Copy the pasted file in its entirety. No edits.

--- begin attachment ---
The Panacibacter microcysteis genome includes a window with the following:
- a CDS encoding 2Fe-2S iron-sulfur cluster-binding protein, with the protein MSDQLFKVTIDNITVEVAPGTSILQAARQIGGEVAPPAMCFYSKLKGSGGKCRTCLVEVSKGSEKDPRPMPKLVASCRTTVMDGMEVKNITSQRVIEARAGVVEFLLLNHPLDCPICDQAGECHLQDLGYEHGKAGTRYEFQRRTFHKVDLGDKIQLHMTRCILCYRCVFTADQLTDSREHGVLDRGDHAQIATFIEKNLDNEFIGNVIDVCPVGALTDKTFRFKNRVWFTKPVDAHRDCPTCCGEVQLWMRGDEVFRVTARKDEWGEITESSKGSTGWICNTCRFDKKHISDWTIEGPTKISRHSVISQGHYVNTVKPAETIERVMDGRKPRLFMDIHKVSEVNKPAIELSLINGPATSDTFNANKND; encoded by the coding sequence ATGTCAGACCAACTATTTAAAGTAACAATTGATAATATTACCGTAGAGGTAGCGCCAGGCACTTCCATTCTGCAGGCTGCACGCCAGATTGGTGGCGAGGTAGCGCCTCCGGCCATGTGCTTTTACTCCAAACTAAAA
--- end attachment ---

The Panacibacter microcysteis genome includes a window with the following:
- a CDS encoding 2Fe-2S iron-sulfur cluster-binding protein, with the protein MSDQLFKVTIDNITVEVAPGTSILQAARQIGGEVAPPAMCFYSKLKGSGGKCRTCLVEVSKGSEKDPRPMPKLVASCRTTVMDGMEVKNITSQRVIEARAGVVEFLLLNHPLDCPICDQAGECHLQDLGYEHGKAGTRYEFQRRTFHKVDLGDKIQLHMTRCILCYRCVFTADQLTDSREHGVLDRGDHAQIATFIEKNLDNEFIGNVIDVCPVGALTDKTFRFKNRVWFTKPVDAHRDCPTCCGEVQLWMRGDEVFRVTARKDEWGEITESSKGSTGWICNTCRFDKKHISDWTIEGPTKISRHSVISQGHYVNTVKPAETIERVMDGRKPRLFMDIHKVSEVNKPAIELSLINGPATSDTFNANKND; encoded by the coding sequence ATGTCAGACCAACTATTTAAAGTAACAATTGATAATATTACCGTAGAGGTAGCGCCAGGCACTTCCATTCTGCAGGCTGCACGCCAGATTGGTGGCGAGGTAGCGCCTCCGGCCATGTGCTTTTACTCCAAACTAAAA